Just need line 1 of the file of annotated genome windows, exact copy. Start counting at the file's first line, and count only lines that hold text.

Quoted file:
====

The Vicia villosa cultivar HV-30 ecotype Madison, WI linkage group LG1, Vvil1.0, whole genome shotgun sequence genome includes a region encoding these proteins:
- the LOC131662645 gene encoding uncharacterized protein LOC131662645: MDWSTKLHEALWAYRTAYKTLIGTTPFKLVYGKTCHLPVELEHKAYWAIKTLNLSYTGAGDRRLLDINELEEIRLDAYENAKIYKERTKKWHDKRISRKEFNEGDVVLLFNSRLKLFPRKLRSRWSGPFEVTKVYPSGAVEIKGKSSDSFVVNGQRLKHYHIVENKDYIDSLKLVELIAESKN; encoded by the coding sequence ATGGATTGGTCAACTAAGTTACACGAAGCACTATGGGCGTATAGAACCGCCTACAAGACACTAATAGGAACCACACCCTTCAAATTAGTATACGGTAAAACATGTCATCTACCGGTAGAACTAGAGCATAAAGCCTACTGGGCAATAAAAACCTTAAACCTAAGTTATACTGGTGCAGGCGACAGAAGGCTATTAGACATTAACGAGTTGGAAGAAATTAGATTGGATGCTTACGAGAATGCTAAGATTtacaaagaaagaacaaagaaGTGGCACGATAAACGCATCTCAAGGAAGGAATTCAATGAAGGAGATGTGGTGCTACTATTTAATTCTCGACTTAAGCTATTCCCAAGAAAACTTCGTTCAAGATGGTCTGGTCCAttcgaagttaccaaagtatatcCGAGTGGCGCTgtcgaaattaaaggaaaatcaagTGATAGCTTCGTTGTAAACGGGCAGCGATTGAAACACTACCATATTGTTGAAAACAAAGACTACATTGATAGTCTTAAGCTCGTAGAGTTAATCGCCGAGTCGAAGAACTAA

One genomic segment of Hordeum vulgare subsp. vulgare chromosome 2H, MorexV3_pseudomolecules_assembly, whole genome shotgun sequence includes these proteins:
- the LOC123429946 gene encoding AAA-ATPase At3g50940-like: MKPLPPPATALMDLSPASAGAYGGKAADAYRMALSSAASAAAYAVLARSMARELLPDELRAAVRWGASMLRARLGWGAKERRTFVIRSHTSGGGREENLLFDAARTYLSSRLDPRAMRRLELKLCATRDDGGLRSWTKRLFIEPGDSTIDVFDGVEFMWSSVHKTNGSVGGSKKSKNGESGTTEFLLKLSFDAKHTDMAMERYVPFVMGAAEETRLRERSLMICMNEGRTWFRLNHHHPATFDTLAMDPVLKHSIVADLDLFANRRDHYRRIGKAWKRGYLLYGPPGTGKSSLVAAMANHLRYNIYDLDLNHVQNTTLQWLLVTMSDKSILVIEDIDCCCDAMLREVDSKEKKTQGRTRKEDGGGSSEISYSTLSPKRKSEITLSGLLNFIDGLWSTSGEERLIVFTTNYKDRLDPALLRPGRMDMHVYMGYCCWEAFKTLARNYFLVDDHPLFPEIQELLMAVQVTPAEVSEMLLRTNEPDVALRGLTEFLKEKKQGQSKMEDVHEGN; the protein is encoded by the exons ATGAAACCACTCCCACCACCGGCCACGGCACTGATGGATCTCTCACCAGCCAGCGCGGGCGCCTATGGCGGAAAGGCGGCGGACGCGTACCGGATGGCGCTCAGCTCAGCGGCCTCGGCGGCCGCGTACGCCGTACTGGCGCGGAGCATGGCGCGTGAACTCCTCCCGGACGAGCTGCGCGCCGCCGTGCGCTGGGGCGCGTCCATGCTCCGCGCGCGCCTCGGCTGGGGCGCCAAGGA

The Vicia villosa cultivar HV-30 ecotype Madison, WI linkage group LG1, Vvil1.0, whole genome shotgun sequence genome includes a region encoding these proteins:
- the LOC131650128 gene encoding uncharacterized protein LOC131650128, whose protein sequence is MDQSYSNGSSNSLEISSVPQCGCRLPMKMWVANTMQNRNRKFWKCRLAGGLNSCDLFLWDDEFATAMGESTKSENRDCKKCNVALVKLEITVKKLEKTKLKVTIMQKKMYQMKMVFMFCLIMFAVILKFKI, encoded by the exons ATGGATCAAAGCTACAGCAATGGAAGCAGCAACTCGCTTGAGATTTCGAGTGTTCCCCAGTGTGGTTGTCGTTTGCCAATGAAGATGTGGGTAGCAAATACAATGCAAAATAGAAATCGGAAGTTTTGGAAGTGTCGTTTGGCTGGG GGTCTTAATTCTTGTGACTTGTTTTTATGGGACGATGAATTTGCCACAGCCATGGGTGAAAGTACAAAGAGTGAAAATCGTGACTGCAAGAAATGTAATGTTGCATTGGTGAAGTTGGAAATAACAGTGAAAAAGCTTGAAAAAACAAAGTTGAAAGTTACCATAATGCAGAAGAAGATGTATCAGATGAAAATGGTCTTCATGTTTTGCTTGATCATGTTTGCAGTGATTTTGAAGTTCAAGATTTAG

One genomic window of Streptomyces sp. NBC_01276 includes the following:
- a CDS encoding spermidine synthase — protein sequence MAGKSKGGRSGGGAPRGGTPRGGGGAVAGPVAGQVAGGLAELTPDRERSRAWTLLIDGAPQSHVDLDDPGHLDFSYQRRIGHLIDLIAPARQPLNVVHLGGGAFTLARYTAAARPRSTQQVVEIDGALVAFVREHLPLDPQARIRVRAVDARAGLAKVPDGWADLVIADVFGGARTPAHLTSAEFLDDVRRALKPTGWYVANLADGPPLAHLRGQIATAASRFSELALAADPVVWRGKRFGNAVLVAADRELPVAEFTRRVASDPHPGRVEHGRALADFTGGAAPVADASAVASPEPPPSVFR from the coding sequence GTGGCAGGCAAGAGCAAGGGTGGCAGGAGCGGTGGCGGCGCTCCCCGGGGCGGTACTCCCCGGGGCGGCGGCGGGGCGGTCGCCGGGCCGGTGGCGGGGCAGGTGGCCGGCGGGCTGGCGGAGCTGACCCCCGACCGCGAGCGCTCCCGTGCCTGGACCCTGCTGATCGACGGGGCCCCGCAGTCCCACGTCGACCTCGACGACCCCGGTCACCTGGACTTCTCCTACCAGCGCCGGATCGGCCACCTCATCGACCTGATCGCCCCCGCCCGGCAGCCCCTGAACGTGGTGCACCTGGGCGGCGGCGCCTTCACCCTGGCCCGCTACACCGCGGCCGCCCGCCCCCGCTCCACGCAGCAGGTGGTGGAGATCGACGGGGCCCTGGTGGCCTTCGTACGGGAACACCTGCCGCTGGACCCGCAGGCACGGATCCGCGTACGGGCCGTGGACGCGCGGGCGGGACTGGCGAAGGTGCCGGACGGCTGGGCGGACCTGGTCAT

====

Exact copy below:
The Vicia villosa cultivar HV-30 ecotype Madison, WI linkage group LG1, Vvil1.0, whole genome shotgun sequence genome includes a region encoding these proteins: